This article originally appeared on VICE UK.
In late December 2013, Iraqi security forces stormed a Sunni protest camp in Ramadi, the capital of Iraq’s restive Anbar province.
The Shiite-dominated government of Prime Minister Nouri al-Maliki claimed that the protest camp had become a haven for militants with ties to al Qaeda.
Maliki’s crackdown provoked an uprising in Anbar’s cities, as tribal rebels assaulted and seized control of government buildings and police stations.
As he seemed set to lose his grip on Anbar, Maliki withdrew the army from Ramadi and Fallujah, Anbar’s main cities, on New Year's Eve.
Unhelpfully for the prime minister, this proved an even more disastrous step — as the Iraqi army moved out, in poured hundreds of vehicles flying the flag of the al Qaeda originated, homegrown jihadist group the Islamic State of Iraq and al-Sham (ISIS) from the surrounding desert.
By early January, the government’s control over Anbar's main cities had almost entirely collapsed, with ISIS and groups of tribal insurgents taking over Fallujah, and controlling nearly half of Ramadi.
ISIS was able to take the former city despite being outnumbered by local tribal fighters and other insurgent groups.
In early January, as ISIS convoys moved in, its fighters reportedly declared Fallujah an Islamic emirate, and hoisted their black flags over police stations and the main government buildings.
Soon, the radical cleric Abdullah al-Janabi was back on the scene. Al Janabi used to lead the Mujahideen Shura Council in Fallujah, a group established by ISIS' precursor, al Qaeda in Iraq.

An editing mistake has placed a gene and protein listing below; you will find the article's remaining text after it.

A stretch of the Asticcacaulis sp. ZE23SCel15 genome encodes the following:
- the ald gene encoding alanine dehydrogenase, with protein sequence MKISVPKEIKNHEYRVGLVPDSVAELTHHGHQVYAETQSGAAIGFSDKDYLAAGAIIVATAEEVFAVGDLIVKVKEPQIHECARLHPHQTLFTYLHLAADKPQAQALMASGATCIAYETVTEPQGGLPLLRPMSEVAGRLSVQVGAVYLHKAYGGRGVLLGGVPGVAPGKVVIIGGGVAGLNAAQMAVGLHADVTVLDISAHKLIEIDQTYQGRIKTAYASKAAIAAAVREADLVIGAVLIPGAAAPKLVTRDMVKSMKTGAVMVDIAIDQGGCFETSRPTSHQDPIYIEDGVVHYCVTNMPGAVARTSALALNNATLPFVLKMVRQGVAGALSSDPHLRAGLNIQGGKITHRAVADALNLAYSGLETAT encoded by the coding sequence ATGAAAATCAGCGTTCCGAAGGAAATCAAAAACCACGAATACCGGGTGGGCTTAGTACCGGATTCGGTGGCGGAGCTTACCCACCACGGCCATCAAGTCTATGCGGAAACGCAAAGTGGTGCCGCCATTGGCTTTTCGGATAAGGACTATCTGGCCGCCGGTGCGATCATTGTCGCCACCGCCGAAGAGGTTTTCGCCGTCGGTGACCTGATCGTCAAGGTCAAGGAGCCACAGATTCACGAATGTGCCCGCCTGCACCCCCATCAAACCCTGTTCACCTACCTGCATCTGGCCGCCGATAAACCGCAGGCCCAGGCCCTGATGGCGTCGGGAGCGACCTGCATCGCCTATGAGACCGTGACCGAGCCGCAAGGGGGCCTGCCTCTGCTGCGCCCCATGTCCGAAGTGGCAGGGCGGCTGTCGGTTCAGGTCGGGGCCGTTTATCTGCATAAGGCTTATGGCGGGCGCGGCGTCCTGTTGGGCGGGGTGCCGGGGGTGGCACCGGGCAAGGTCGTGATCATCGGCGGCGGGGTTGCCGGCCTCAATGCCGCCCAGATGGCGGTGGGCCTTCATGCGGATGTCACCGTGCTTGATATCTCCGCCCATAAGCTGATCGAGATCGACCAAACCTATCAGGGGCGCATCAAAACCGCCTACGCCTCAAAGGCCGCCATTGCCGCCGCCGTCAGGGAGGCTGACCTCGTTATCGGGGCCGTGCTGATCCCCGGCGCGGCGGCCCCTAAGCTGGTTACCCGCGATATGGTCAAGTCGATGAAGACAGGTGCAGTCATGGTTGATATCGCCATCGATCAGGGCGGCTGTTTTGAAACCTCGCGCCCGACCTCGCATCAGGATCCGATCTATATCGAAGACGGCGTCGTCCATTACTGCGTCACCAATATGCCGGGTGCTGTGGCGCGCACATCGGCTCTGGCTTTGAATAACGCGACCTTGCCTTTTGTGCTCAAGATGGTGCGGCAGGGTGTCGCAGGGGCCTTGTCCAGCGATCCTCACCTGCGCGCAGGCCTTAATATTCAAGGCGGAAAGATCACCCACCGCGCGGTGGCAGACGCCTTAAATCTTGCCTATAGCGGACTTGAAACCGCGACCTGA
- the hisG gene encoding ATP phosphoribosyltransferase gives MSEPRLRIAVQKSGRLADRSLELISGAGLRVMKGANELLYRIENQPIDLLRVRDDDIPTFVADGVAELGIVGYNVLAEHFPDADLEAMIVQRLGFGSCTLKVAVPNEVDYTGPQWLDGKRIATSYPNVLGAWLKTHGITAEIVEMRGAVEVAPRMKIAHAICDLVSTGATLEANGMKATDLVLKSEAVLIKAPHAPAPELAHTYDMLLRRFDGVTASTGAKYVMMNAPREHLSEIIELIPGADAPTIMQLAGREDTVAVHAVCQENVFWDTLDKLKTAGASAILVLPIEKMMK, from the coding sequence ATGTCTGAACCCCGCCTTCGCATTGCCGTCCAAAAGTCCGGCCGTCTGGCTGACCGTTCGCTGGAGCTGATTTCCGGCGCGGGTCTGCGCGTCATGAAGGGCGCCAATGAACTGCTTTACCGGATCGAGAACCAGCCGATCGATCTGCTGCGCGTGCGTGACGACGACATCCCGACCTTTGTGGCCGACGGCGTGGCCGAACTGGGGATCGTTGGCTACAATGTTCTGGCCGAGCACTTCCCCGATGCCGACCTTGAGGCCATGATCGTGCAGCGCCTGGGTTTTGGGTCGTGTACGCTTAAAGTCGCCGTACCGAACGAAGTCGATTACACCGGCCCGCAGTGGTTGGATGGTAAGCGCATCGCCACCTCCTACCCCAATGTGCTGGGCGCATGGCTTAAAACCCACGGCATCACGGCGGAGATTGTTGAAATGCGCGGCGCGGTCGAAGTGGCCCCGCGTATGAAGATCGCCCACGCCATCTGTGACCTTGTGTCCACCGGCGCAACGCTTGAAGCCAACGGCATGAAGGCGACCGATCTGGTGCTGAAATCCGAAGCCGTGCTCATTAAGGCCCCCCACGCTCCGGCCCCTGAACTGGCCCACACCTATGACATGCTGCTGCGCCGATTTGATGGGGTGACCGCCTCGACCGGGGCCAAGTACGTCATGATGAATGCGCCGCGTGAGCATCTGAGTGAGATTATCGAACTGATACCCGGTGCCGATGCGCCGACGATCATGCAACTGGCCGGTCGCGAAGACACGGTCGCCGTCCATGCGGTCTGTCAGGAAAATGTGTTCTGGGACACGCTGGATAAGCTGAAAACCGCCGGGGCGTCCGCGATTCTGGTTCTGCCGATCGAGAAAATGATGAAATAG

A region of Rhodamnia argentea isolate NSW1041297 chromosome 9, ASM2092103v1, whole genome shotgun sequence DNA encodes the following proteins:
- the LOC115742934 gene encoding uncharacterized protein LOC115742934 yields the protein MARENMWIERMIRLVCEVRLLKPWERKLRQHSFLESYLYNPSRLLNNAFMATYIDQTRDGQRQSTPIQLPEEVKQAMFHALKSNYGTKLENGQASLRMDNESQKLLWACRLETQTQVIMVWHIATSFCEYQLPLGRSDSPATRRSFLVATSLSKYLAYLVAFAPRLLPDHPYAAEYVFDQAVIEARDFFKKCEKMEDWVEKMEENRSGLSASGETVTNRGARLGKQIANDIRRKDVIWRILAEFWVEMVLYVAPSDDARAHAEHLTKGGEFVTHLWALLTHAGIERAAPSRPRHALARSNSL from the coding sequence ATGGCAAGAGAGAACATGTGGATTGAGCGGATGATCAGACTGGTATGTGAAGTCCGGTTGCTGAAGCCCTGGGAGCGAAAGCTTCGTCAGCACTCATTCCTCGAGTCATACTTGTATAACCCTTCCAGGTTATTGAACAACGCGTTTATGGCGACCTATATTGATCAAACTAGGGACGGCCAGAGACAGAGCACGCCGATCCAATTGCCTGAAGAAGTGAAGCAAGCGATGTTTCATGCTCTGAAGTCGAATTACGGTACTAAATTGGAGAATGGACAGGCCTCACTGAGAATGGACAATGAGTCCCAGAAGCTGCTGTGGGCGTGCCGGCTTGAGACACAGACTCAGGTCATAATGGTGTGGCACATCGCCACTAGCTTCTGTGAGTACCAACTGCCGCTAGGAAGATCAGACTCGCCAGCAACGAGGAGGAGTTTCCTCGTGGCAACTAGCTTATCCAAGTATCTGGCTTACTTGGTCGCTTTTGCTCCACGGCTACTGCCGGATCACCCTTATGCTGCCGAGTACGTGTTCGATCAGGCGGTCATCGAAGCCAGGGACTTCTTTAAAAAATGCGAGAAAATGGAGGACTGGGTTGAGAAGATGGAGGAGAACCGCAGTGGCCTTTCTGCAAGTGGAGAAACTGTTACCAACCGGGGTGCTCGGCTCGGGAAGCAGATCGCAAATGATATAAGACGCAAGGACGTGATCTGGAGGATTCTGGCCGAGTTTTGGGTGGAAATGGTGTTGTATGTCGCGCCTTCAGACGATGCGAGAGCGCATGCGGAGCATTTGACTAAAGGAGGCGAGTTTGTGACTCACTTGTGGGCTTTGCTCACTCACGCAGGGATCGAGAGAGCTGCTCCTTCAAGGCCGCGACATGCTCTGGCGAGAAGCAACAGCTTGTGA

Last time he was in the city, he took it upon himself to set up Sharia courts whose punishments "made the Taliban look soft."
Now he is back, openly preaching in mosques.
ISIS has also announced the establishment of a "Committee for the Promotion of Virtue and the Prevention of Vice" to enforce its strict interpretation of Islamic law, and in a coalition with other insurgent groups set up an administrative structure to control the city and keep public services running.
Despite its reputation for fearsome brutality ISIS has moved cautiously in Fallujah, indicating that — in Iraq, at least — the jihadist group appears to have learned the lesson of the 2006 Anbar Awakening.
Back then, local tribes and insurgents who'd grown resentful of ISIS' domination allied with the Americans and the Iraqi government to drive the group out of the province.
“ISIS’ strategy has been much more conciliatory then was initially expected when it entered the town,” observes Aymenn Jawad al-Tamimi, a fellow at the Middle East Forum, noting that despite fears of mass executions of local police and their families, ISIS has not moved against them.
Al Tamimi also notes that “the group’s financial resources have enabled it to engage in outreach to residents, sheikhs and religious scholars.”